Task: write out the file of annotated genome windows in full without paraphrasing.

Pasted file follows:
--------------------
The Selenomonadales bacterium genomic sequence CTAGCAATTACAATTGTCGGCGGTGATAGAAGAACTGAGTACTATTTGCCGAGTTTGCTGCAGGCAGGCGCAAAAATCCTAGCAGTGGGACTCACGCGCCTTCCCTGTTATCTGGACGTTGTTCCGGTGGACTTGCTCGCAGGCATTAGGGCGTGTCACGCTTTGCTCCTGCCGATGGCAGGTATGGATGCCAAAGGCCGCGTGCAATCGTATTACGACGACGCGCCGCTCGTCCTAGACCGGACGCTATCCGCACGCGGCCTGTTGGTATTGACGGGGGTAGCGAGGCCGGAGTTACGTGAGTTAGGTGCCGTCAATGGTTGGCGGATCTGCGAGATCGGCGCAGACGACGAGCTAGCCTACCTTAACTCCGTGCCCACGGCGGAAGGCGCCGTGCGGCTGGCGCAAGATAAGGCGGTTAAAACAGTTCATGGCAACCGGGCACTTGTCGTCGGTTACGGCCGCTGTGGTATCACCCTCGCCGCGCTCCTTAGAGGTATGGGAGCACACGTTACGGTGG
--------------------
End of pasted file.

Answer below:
The Selenomonadales bacterium genomic sequence CTAGCAATTACAATTGTCGGCGGTGATAGAAGAACTGAGTACTATTTGCCGAGTTTGCTGCAGGCAGGCGCAAAAATCCTAGCAGTGGGACTCACGCGCCTTCCCTGTTATCTGGACGTTGTTCCGGTGGACTTGCTCGCAGGCATTAGGGCGTGTCACGCTTTGCTCCTGCCGATGGCAGGTATGGATGCCAAAGGCCGCGTGCAATCGTATTACGACGACGCGCCGCTCGTCCTAGACCGGACGCTATCCGCACGCGGCCTGTTGGTATTGACGGGGGTAGCGAGGCCGGAGTTACGTGAGTTAGGTGCCGTCAATGGTTGGCGGATCTGCGAGATCGGCGCAGACGACGAGCTAGCCTACCTTAACTCCGTGCCCACGGCGGAAGGCGCCGTGCGGCTGGCGCAAGATAAGGCGGTTAAAACAGTTCATGGCAACCGGGCACTTGTCGTCGGTTACGGCCGCTGTGGTATCACCCTCGCCGCGCTCCTTAGAGGTATGGGAGCACACGTTACGGTGG